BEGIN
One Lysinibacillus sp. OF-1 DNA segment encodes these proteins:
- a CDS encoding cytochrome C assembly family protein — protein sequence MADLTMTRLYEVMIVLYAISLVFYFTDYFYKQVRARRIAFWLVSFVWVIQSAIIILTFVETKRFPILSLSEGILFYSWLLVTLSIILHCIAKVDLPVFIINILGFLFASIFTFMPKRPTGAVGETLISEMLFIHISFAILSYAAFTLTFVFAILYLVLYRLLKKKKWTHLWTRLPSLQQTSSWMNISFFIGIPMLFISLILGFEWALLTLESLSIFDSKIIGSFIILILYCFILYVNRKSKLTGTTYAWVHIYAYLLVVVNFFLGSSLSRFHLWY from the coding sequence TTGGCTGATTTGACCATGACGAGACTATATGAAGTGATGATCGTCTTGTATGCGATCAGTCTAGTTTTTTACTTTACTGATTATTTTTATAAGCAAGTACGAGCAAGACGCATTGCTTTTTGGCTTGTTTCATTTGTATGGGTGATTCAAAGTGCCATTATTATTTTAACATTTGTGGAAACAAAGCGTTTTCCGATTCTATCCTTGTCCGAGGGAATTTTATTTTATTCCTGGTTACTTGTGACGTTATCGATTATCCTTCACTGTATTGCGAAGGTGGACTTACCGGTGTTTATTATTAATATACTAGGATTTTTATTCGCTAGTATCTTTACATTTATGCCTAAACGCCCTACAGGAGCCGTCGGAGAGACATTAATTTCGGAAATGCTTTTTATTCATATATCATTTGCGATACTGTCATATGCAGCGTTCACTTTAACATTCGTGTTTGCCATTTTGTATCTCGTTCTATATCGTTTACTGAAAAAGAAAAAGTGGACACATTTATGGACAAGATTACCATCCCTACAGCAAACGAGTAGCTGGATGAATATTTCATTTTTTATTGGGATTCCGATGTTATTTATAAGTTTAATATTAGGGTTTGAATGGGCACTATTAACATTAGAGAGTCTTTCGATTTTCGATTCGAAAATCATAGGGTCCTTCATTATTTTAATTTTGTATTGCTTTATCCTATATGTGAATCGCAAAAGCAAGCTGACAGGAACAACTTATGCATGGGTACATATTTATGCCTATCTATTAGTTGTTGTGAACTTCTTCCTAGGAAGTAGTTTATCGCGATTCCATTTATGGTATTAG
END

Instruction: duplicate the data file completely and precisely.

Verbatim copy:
One Lysinibacillus sp. OF-1 DNA segment encodes these proteins:
- a CDS encoding cytochrome C assembly family protein — protein sequence MADLTMTRLYEVMIVLYAISLVFYFTDYFYKQVRARRIAFWLVSFVWVIQSAIIILTFVETKRFPILSLSEGILFYSWLLVTLSIILHCIAKVDLPVFIINILGFLFASIFTFMPKRPTGAVGETLISEMLFIHISFAILSYAAFTLTFVFAILYLVLYRLLKKKKWTHLWTRLPSLQQTSSWMNISFFIGIPMLFISLILGFEWALLTLESLSIFDSKIIGSFIILILYCFILYVNRKSKLTGTTYAWVHIYAYLLVVVNFFLGSSLSRFHLWY from the coding sequence TTGGCTGATTTGACCATGACGAGACTATATGAAGTGATGATCGTCTTGTATGCGATCAGTCTAGTTTTTTACTTTACTGATTATTTTTATAAGCAAGTACGAGCAAGACGCATTGCTTTTTGGCTTGTTTCATTTGTATGGGTGATTCAAAGTGCCATTATTATTTTAACATTTGTGGAAACAAAGCGTTTTCCGATTCTATCCTTGTCCGAGGGAATTTTATTTTATTCCTGGTTACTTGTGACGTTATCGATTATCCTTCACTGTATTGCGAAGGTGGACTTACCGGTGTTTATTATTAATATACTAGGATTTTTATTCGCTAGTATCTTTACATTTATGCCTAAACGCCCTACAGGAGCCGTCGGAGAGACATTAATTTCGGAAATGCTTTTTATTCATATATCATTTGCGATACTGTCATATGCAGCGTTCACTTTAACATTCGTGTTTGCCATTTTGTATCTCGTTCTATATCGTTTACTGAAAAAGAAAAAGTGGACACATTTATGGACAAGATTACCATCCCTACAGCAAACGAGTAGCTGGATGAATATTTCATTTTTTATTGGGATTCCGATGTTATTTATAAGTTTAATATTAGGGTTTGAATGGGCACTATTAACATTAGAGAGTCTTTCGATTTTCGATTCGAAAATCATAGGGTCCTTCATTATTTTAATTTTGTATTGCTTTATCCTATATGTGAATCGCAAAAGCAAGCTGACAGGAACAACTTATGCATGGGTACATATTTATGCCTATCTATTAGTTGTTGTGAACTTCTTCCTAGGAAGTAGTTTATCGCGATTCCATTTATGGTATTAG